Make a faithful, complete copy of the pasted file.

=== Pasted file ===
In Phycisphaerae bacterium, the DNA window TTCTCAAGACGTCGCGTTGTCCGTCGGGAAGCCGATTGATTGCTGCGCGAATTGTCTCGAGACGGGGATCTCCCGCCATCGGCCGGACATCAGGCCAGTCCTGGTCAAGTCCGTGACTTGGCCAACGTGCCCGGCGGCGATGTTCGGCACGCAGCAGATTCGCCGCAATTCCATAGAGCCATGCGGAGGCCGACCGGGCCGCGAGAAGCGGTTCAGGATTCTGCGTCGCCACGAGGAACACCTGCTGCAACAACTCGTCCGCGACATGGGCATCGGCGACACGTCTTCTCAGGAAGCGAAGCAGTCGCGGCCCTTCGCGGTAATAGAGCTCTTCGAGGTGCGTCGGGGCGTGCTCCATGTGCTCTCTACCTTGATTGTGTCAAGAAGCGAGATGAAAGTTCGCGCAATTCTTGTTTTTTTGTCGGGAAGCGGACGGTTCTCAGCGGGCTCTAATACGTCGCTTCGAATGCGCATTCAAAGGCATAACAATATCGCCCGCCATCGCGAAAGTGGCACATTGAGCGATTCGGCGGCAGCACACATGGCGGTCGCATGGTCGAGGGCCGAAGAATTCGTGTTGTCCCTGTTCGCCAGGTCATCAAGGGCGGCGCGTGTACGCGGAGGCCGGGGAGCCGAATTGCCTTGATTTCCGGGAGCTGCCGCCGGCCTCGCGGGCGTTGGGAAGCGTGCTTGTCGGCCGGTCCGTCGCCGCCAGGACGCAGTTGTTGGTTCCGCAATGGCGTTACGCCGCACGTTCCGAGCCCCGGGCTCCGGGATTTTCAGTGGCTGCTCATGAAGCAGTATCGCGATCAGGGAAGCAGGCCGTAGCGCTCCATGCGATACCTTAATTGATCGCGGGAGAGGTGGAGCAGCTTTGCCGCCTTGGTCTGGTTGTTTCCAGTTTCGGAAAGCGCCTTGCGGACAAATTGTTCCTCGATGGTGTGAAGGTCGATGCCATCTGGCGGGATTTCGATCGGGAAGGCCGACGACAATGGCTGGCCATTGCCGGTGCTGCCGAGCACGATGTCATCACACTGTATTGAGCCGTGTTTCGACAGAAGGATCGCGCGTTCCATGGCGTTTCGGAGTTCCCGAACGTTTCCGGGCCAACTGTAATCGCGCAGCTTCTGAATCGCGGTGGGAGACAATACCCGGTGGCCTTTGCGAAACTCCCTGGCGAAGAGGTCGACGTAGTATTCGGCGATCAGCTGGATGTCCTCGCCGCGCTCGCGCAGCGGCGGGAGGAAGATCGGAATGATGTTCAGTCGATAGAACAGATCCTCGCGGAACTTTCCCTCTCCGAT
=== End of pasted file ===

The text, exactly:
In Phycisphaerae bacterium, the DNA window TTCTCAAGACGTCGCGTTGTCCGTCGGGAAGCCGATTGATTGCTGCGCGAATTGTCTCGAGACGGGGATCTCCCGCCATCGGCCGGACATCAGGCCAGTCCTGGTCAAGTCCGTGACTTGGCCAACGTGCCCGGCGGCGATGTTCGGCACGCAGCAGATTCGCCGCAATTCCATAGAGCCATGCGGAGGCCGACCGGGCCGCGAGAAGCGGTTCAGGATTCTGCGTCGCCACGAGGAACACCTGCTGCAACAACTCGTCCGCGACATGGGCATCGGCGACACGTCTTCTCAGGAAGCGAAGCAGTCGCGGCCCTTCGCGGTAATAGAGCTCTTCGAGGTGCGTCGGGGCGTGCTCCATGTGCTCTCTACCTTGATTGTGTCAAGAAGCGAGATGAAAGTTCGCGCAATTCTTGTTTTTTTGTCGGGAAGCGGACGGTTCTCAGCGGGCTCTAATACGTCGCTTCGAATGCGCATTCAAAGGCATAACAATATCGCCCGCCATCGCGAAAGTGGCACATTGAGCGATTCGGCGGCAGCACACATGGCGGTCGCATGGTCGAGGGCCGAAGAATTCGTGTTGTCCCTGTTCGCCAGGTCATCAAGGGCGGCGCGTGTACGCGGAGGCCGGGGAGCCGAATTGCCTTGATTTCCGGGAGCTGCCGCCGGCCTCGCGGGCGTTGGGAAGCGTGCTTGTCGGCCGGTCCGTCGCCGCCAGGACGCAGTTGTTGGTTCCGCAATGGCGTTACGCCGCACGTTCCGAGCCCCGGGCTCCGGGATTTTCAGTGGCTGCTCATGAAGCAGTATCGCGATCAGGGAAGCAGGCCGTAGCGCTCCATGCGATACCTTAATTGATCGCGGGAGAGGTGGAGCAGCTTTGCCGCCTTGGTCTGGTTGTTTCCAGTTTCGGAAAGCGCCTTGCGGACAAATTGTTCCTCGATGGTGTGAAGGTCGATGCCATCTGGCGGGATTTCGATCGGGAAGGCCGACGACAATGGCTGGCCATTGCCGGTGCTGCCGAGCACGATGTCATCACACTGTATTGAGCCGTGTTTCGACAGAAGGATCGCGCGTTCCATGGCGTTTCGGAGTTCCCGAACGTTTCCGGGCCAACTGTAATCGCGCAGCTTCTGAATCGCGGTGGGAGACAATACCCGGTGGCCTTTGCGAAACTCCCTGGCGAAGAGGTCGACGTAGTATTCGGCGATCAGCTGGATGTCCTCGCCGCGCTCGCGCAGCGGCGGGAGGAAGATCGGAATGATGTTCAGTCGATAGAACAGATCCTCGCGGAACTTTCCCTCTCCGAT